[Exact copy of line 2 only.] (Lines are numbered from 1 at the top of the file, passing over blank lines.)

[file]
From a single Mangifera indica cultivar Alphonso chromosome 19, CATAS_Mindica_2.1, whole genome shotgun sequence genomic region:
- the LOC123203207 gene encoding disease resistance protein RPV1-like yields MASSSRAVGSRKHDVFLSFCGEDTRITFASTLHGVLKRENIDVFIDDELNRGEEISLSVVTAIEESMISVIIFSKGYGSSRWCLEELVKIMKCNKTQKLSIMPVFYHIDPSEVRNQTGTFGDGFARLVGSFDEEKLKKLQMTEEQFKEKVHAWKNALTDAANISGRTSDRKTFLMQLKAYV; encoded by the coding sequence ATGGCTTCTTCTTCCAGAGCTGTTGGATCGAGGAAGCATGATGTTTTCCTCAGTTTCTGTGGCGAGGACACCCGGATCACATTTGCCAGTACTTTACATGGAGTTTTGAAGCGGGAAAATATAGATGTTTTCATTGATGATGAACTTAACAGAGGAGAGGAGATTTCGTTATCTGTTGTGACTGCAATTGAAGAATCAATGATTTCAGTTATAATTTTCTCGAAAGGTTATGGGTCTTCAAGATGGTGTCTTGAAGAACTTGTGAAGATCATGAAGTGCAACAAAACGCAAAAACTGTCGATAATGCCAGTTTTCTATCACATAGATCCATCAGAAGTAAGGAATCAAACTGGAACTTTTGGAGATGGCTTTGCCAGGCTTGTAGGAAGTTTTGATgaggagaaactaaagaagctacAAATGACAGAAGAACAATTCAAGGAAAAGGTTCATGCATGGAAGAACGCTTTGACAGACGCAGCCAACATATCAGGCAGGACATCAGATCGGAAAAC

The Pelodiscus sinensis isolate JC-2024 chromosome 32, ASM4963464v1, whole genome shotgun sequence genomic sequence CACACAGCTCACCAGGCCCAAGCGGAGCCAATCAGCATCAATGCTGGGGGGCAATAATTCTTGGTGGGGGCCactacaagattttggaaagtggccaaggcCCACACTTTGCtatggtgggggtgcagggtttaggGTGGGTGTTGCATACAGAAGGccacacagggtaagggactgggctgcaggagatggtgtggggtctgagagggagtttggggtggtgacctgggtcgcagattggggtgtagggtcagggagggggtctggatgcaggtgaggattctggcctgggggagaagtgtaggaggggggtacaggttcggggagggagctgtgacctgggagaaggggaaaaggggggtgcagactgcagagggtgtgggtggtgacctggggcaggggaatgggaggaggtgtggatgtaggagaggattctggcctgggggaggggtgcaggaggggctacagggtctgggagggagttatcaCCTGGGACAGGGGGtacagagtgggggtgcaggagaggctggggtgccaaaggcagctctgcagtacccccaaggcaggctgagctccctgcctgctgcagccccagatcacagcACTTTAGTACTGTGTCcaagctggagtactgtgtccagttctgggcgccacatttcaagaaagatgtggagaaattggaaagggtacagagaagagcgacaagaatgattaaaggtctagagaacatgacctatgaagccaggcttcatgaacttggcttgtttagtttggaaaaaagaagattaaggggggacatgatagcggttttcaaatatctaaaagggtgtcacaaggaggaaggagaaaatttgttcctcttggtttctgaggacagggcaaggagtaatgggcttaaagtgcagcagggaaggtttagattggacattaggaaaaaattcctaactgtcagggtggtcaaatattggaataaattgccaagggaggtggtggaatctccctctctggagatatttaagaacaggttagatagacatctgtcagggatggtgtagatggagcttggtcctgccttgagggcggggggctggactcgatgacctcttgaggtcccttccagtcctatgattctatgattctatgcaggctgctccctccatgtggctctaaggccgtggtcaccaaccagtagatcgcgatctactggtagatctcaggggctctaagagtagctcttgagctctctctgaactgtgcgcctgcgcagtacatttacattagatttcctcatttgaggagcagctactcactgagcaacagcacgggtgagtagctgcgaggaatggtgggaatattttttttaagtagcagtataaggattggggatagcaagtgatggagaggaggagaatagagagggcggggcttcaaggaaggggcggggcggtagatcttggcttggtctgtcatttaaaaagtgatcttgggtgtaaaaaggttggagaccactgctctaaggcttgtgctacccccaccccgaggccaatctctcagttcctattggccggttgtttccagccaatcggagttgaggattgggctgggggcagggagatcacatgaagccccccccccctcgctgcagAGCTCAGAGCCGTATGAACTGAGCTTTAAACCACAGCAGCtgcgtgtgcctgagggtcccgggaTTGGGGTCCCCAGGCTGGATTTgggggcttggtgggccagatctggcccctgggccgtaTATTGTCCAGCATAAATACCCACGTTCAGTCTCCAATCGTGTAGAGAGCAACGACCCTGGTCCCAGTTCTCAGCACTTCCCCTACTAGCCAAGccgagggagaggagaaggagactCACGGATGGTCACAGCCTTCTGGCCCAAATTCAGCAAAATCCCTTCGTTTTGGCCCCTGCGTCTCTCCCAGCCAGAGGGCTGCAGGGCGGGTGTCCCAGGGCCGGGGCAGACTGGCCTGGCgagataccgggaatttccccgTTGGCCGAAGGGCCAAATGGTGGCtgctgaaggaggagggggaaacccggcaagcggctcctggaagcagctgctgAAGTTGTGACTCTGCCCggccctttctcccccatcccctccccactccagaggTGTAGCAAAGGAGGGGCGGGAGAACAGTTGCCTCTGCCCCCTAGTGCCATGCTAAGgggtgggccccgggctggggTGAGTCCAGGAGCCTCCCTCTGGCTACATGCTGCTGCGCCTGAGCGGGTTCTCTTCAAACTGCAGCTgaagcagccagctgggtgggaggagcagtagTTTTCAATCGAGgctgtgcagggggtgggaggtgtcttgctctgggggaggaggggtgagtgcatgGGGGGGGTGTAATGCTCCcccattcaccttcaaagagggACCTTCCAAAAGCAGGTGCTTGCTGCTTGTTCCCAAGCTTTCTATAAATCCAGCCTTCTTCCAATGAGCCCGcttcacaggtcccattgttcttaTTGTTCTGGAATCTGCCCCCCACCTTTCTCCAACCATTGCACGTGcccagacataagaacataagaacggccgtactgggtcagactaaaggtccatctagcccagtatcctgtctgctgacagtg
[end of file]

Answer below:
- the LOC123203207 gene encoding disease resistance protein RPV1-like yields MASSSRAVGSRKHDVFLSFCGEDTRITFASTLHGVLKRENIDVFIDDELNRGEEISLSVVTAIEESMISVIIFSKGYGSSRWCLEELVKIMKCNKTQKLSIMPVFYHIDPSEVRNQTGTFGDGFARLVGSFDEEKLKKLQMTEEQFKEKVHAWKNALTDAANISGRTSDRKTFLMQLKAYV; encoded by the coding sequence ATGGCTTCTTCTTCCAGAGCTGTTGGATCGAGGAAGCATGATGTTTTCCTCAGTTTCTGTGGCGAGGACACCCGGATCACATTTGCCAGTACTTTACATGGAGTTTTGAAGCGGGAAAATATAGATGTTTTCATTGATGATGAACTTAACAGAGGAGAGGAGATTTCGTTATCTGTTGTGACTGCAATTGAAGAATCAATGATTTCAGTTATAATTTTCTCGAAAGGTTATGGGTCTTCAAGATGGTGTCTTGAAGAACTTGTGAAGATCATGAAGTGCAACAAAACGCAAAAACTGTCGATAATGCCAGTTTTCTATCACATAGATCCATCAGAAGTAAGGAATCAAACTGGAACTTTTGGAGATGGCTTTGCCAGGCTTGTAGGAAGTTTTGATgaggagaaactaaagaagctacAAATGACAGAAGAACAATTCAAGGAAAAGGTTCATGCATGGAAGAACGCTTTGACAGACGCAGCCAACATATCAGGCAGGACATCAGATCGGAAAAC